One of the parallel sessions, ‘You Are The Doctor’ investigated the how and why of medical errors – crucial, because these occur in around 10% of UK acute hospital admissions, of which up to 75% are caused by cognitive errors and behavioural biases. Workshop delegates played the role of doctor in an emergency room at the end of a long shift. Using video with actors in key roles, and with a prompt card to remind us of the cognitive and behavioural biases that lurk below our decision making, we had to make quick judgements with life-or-death consequences for the patient. Responses were collected (thankfully, anonymously) and aggregated, using electronic keypads. It’s a fair bet that pulse rates, anxiety and blood pressure levels in the conference room were a lot higher by the end of the workshop. Spoiler alert: we killed the patient. Cognitive biases can kill!

The Corridors of Power

BIT CEO David Halpern noted that behavioural economics and the impact of the Behavioural Insight Team had gone “from the seminar table to the Cabinet table.” This was attested by the presence of the head of the UK Civil Service, Cabinet Secretary Sir Jeremy Heywood, and Matthew Hancock MP, Cabinet Office Minister, Paymaster General (and co-author with Nadhim Zahwai MP of a book on the economic crash, ‘Masters of Nothing,’ which looks at the human behaviour that caused the crash).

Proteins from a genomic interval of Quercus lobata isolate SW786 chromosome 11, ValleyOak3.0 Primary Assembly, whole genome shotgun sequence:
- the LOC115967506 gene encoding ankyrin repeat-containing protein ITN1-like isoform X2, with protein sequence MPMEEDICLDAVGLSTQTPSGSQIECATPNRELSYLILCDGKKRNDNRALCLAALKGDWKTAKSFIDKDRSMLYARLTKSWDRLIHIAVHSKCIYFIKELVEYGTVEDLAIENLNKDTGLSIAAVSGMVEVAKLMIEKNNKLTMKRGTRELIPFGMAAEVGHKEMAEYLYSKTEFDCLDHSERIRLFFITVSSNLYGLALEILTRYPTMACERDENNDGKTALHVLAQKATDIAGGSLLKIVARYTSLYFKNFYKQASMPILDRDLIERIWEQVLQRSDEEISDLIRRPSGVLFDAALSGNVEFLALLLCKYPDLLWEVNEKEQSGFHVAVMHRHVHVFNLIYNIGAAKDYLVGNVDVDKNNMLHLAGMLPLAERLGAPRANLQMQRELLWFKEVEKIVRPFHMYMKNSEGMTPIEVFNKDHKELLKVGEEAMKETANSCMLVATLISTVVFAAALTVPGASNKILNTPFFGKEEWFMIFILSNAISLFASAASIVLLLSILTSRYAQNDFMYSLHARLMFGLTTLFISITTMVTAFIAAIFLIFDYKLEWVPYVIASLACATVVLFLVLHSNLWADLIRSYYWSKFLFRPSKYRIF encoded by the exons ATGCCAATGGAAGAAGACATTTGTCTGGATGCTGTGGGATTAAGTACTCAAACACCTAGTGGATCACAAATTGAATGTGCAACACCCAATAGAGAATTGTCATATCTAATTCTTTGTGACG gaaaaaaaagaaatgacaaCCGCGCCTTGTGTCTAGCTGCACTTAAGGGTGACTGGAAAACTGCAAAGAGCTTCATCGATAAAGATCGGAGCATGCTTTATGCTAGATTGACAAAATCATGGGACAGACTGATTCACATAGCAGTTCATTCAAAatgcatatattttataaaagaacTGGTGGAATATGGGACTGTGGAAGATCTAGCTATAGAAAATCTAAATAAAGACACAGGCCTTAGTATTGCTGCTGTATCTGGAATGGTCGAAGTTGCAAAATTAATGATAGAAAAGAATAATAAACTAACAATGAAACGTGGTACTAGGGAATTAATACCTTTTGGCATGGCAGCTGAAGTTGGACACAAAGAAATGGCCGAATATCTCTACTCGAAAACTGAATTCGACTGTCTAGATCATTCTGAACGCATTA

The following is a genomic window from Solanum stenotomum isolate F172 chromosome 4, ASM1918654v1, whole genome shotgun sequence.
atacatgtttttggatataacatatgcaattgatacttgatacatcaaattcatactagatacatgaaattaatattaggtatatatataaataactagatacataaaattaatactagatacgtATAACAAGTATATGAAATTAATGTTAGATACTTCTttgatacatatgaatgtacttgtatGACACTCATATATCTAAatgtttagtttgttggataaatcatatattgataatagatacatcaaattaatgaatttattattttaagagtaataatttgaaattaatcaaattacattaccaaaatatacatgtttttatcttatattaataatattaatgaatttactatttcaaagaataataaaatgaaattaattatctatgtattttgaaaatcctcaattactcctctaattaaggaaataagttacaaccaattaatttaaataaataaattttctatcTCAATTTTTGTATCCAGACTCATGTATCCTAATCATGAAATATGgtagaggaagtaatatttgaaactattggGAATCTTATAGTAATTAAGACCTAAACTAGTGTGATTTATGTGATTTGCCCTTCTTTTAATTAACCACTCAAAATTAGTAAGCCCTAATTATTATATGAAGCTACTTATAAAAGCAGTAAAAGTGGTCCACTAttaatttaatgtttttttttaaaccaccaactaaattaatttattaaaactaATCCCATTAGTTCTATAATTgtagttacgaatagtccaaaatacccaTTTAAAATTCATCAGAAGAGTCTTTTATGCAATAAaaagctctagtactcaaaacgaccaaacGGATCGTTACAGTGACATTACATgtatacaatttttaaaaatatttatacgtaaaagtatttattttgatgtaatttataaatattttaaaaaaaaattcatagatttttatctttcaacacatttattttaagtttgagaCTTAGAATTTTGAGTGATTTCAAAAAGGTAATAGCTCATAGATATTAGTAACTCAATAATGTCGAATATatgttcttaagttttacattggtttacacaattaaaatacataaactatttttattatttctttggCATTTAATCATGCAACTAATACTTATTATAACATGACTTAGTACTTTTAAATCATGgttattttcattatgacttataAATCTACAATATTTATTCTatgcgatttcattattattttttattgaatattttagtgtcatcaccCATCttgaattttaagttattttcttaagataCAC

Lost In Translation: There Is No French word for Nudge

Look up Nudge in the Collins online dictionary, and here’s what you get: 1. donner un (petit) coup de coude à - to nudge each other se donner des coups de coude. Noun : 1 (= push) coup m de coude - to give sb a nudge donner un (petit) coup de coude à qn. 2 (= gentle persuasion) coup m de pouce - to give sb a nudge in the right direction pousser doucement qn dans la bonne direction.  Or when, I asked a French delegate, I learned that the nearest is apparently “incitation.” Despite this, the French government does have a nudge unit. Only it's known as the Mission pour “Methodes d’ecoute et d’innovation.” No doubt that helps to keep the Academie Francaise on side.

My, How You’ve Grown

There were 800-900 of us in the Westminster Plaza for the Behavioural Exchange 2015, from around 20 countries. According to BIT CEO David Halpern, this is more than double the number of attendees at last year’s gathering in Sydney. It would have been hard to imagine this even five years ago, when mention of the words “behavioural economics” would normally generate a blank look.

Most Brilliant Conference Organisation

The BBC’s Home Editor, Mark Easton, who hosted Day 2, commented that it had been the best-organised conference he had ever attended. From a delegate’s perspective, that was also true.

Penultimate Nudge  

From the gent’s toilets at the event. (Now there’s a tricky photo assignment).

Find Out More

Everything will be posted online next week on storify    

And Finally, A Behaviour Workshops Nudge                   

To find out more about our workshops, based on behavioural economics, behavioural science, behavioural insight, applied social psychology and/or social marketing, please drop us an email: We offer workshops that can be tailored to meet the needs of most organisations. Follow us on Twitter @BehaviourW